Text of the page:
Fonts. Whether you hold the title of designer or belong to an altogether different industry, you can’t deny the importance of them in your day-to-day life. Aside from being a vital part of how you communicate – from the texts you send to the countless emails that fly by your fingertips every day – fonts are also important to how you perceive and absorb much of the world around you.
You could argue that how you use fonts doesn’t ultimately affect you (or that I’m too much of a self-proclaimed font nerd for my own good, but we can talk about that another time), but it might be worth a second thought. Less than 10 years ago, a New Zealand accountant was fired for companywide emails she sent in all-caps formatting. You could argue in this case that there was more to the story or that times have changed since then, but others might argue that it is more necessary than ever to take special care when it comes to formatting and design. This is especially important now that we live in a time when a picture or video can become a meme and then a viral trend that sweeps the Internet.
With this and many other considerations in mind, larger companies have opted to design their own fonts, frequently referred to as bespoke fonts, for use in advertising materials and consumer interfaces. One of the bigger announcements came from YouTube, which partnered with a firm called Saffron to develop YouTube Sans, a font which made its debut on YouTube TV. With a very familiar character, YouTube Sans may seem like a normal sans-serif font. A deeper look reveals many important details, such as the echoing of the angles from YouTube’s iconic “play button” logo, which aim to symbolize the quirky aspects of its brand.
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Photo by Saffron.
Netflix, PayPal, Airbnb, Coca-Cola and a hearty handful of other companies have followed the same path, either to lower the cost of licensing specific fonts for the many employees who need them every day (which has saved companies like Netflix and IBM millions of dollars) or as a means to grow their brands and speak to the history they are proud of (the case with Coca-Cola and its font, TCCC Unity). In a time when most people are avoiding the empty calories and sugar associated with a bottle of Coke for something healthier, the soda giant decided to use this as an opportunity to rebrand. Some sources admired their attempt, while others (such as Fast Company Design) saw it as something much like a Band-Aid on a sinking ship, aiming to save the company in the form of a font that doesn’t differ much in personality from the most popular fonts these days. This seems to be a common trend for most bespoke fonts emerging over the past few years, with a number of designers insisting that these companies are just commissioning their own version of Helvetica.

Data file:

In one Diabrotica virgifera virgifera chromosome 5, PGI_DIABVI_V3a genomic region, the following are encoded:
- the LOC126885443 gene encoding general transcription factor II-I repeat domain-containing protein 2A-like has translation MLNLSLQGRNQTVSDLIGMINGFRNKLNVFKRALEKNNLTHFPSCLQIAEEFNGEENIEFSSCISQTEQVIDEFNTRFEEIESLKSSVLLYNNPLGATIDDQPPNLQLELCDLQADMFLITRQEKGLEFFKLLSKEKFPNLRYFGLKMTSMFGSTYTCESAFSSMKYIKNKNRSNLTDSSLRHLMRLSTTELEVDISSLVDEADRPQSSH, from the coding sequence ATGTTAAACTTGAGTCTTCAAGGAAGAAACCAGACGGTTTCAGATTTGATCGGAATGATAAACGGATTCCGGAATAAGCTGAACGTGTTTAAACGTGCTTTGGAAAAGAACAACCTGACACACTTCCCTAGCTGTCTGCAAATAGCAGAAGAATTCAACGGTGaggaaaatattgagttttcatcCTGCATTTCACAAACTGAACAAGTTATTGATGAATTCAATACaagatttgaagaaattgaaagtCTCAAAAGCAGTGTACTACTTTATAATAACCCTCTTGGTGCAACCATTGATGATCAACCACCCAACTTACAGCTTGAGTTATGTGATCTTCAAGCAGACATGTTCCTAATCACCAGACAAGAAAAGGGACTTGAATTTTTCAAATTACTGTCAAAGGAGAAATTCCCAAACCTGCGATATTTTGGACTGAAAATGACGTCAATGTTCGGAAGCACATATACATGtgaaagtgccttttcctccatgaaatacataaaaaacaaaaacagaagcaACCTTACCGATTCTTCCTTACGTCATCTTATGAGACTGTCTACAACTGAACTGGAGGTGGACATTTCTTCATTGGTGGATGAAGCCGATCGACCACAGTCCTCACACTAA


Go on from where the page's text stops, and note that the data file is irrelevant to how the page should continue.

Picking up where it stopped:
Many companies have taken this path as a means to make a serious statement or for the sake of profit, though that isn’t always the case. Some have used this as a form of marketing simply to get people talking. An announcement by Arby’s on Twitter regarding its new creation this past May is a strong example of this. Was it a sandwich? Nope. Was it a new sauce? Warmer.
Tweet by Arby’s.
Attached to its tweet was a link to a font of its own making, called Saucy_AF (yes, you read that correctly), following the ever-popular trend of creating lettering from food. It’s a font anyone can download for free. Most designers wouldn’t welcome such a font with open arms into their font library or technically label it a bespoke font, but you can’t deny that it was bold, generating quite a bit of buzz across the Internet. If you too would like to “say it in sauce,” you can download it here: https://arbys.com/saucy_af. I won’t judge you. OK, I will, but only completely.
However, more often than not, companies that take on the ambitious task of creating their own typographic systems tend to follow the predictable route of echoing their predecessors instead of trying to break new ground. If the decision is made to labor over something as expressive as a typeface, it should be done thoughtfully and delicately. With that, a typeface can expand a brand and give it layers, rather than lumping it in with countless lookalikes. It can also strengthen brand recognition and perceptions – an impossible task for a font that can pass for five others in a lineup. I’m a firm believer that taking inspiration is vital for growth, but it should be a steppingstone and not a destination. To quote William Bernbach: “Rules are what the artist breaks; the memorable never emerged from a formula.”